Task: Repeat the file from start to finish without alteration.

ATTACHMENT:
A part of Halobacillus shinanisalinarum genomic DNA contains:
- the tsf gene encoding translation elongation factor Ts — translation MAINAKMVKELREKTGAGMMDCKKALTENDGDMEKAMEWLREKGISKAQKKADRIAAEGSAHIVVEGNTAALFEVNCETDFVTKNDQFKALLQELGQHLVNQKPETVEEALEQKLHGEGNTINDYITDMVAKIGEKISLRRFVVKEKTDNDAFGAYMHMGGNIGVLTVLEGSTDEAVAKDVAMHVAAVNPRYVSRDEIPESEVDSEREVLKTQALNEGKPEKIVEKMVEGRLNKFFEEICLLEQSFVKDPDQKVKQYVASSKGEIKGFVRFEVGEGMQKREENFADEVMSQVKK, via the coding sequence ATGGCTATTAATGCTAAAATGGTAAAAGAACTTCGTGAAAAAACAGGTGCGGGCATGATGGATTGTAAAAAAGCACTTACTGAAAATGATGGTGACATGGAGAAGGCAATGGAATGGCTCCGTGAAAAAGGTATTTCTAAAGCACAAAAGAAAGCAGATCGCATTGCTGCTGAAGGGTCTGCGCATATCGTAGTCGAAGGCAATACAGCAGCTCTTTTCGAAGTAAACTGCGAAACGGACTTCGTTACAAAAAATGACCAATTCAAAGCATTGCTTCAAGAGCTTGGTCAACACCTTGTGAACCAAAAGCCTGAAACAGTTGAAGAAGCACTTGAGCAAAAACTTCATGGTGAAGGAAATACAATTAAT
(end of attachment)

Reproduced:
A part of Halobacillus shinanisalinarum genomic DNA contains:
- the tsf gene encoding translation elongation factor Ts — translation MAINAKMVKELREKTGAGMMDCKKALTENDGDMEKAMEWLREKGISKAQKKADRIAAEGSAHIVVEGNTAALFEVNCETDFVTKNDQFKALLQELGQHLVNQKPETVEEALEQKLHGEGNTINDYITDMVAKIGEKISLRRFVVKEKTDNDAFGAYMHMGGNIGVLTVLEGSTDEAVAKDVAMHVAAVNPRYVSRDEIPESEVDSEREVLKTQALNEGKPEKIVEKMVEGRLNKFFEEICLLEQSFVKDPDQKVKQYVASSKGEIKGFVRFEVGEGMQKREENFADEVMSQVKK, via the coding sequence ATGGCTATTAATGCTAAAATGGTAAAAGAACTTCGTGAAAAAACAGGTGCGGGCATGATGGATTGTAAAAAAGCACTTACTGAAAATGATGGTGACATGGAGAAGGCAATGGAATGGCTCCGTGAAAAAGGTATTTCTAAAGCACAAAAGAAAGCAGATCGCATTGCTGCTGAAGGGTCTGCGCATATCGTAGTCGAAGGCAATACAGCAGCTCTTTTCGAAGTAAACTGCGAAACGGACTTCGTTACAAAAAATGACCAATTCAAAGCATTGCTTCAAGAGCTTGGTCAACACCTTGTGAACCAAAAGCCTGAAACAGTTGAAGAAGCACTTGAGCAAAAACTTCATGGTGAAGGAAATACAATTAAT